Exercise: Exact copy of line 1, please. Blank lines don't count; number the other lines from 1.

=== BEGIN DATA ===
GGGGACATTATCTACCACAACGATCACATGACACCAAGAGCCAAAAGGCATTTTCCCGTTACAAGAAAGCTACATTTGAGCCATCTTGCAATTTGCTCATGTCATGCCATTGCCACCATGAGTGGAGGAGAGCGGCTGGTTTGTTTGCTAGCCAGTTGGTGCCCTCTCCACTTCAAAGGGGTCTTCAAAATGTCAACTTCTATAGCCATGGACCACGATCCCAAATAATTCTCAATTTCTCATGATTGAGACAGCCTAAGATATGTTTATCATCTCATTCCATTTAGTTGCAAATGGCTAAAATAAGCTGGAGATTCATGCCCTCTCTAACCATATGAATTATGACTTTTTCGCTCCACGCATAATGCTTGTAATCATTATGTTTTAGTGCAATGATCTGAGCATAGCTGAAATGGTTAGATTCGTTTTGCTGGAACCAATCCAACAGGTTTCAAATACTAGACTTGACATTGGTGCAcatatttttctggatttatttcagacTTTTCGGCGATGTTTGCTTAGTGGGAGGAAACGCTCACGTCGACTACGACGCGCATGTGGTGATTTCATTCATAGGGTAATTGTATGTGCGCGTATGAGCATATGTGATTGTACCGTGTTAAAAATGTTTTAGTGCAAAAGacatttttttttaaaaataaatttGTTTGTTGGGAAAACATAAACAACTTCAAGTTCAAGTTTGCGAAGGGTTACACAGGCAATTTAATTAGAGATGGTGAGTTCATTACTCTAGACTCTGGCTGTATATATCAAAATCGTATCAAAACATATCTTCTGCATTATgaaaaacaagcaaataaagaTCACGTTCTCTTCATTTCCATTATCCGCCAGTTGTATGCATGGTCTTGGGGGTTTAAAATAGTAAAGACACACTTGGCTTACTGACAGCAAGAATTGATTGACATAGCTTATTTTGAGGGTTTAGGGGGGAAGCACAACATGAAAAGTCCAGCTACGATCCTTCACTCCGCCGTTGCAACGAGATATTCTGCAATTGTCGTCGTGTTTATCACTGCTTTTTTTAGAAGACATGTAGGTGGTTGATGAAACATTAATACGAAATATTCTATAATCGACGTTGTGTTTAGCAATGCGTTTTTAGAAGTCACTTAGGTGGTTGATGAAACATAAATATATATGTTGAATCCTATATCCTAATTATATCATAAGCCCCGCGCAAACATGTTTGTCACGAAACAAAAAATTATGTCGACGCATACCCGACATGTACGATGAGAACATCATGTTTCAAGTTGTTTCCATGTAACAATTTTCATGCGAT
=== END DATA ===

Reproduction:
GGGGACATTATCTACCACAACGATCACATGACACCAAGAGCCAAAAGGCATTTTCCCGTTACAAGAAAGCTACATTTGAGCCATCTTGCAATTTGCTCATGTCATGCCATTGCCACCATGAGTGGAGGAGAGCGGCTGGTTTGTTTGCTAGCCAGTTGGTGCCCTCTCCACTTCAAAGGGGTCTTCAAAATGTCAACTTCTATAGCCATGGACCACGATCCCAAATAATTCTCAATTTCTCATGATTGAGACAGCCTAAGATATGTTTATCATCTCATTCCATTTAGTTGCAAATGGCTAAAATAAGCTGGAGATTCATGCCCTCTCTAACCATATGAATTATGACTTTTTCGCTCCACGCATAATGCTTGTAATCATTATGTTTTAGTGCAATGATCTGAGCATAGCTGAAATGGTTAGATTCGTTTTGCTGGAACCAATCCAACAGGTTTCAAATACTAGACTTGACATTGGTGCAcatatttttctggatttatttcagacTTTTCGGCGATGTTTGCTTAGTGGGAGGAAACGCTCACGTCGACTACGACGCGCATGTGGTGATTTCATTCATAGGGTAATTGTATGTGCGCGTATGAGCATATGTGATTGTACCGTGTTAAAAATGTTTTAGTGCAAAAGacatttttttttaaaaataaatttGTTTGTTGGGAAAACATAAACAACTTCAAGTTCAAGTTTGCGAAGGGTTACACAGGCAATTTAATTAGAGATGGTGAGTTCATTACTCTAGACTCTGGCTGTATATATCAAAATCGTATCAAAACATATCTTCTGCATTATgaaaaacaagcaaataaagaTCACGTTCTCTTCATTTCCATTATCCGCCAGTTGTATGCATGGTCTTGGGGGTTTAAAATAGTAAAGACACACTTGGCTTACTGACAGCAAGAATTGATTGACATAGCTTATTTTGAGGGTTTAGGGGGGAAGCACAACATGAAAAGTCCAGCTACGATCCTTCACTCCGCCGTTGCAACGAGATATTCTGCAATTGTCGTCGTGTTTATCACTGCTTTTTTTAGAAGACATGTAGGTGGTTGATGAAACATTAATACGAAATATTCTATAATCGACGTTGTGTTTAGCAATGCGTTTTTAGAAGTCACTTAGGTGGTTGATGAAACATAAATATATATGTTGAATCCTATATCCTAATTATATCATAAGCCCCGCGCAAACATGTTTGTCACGAAACAAAAAATTATGTCGACGCATACCCGACATGTACGATGAGAACATCATGTTTCAAGTTGTTTCCATGTAACAATTTTCATGCGAT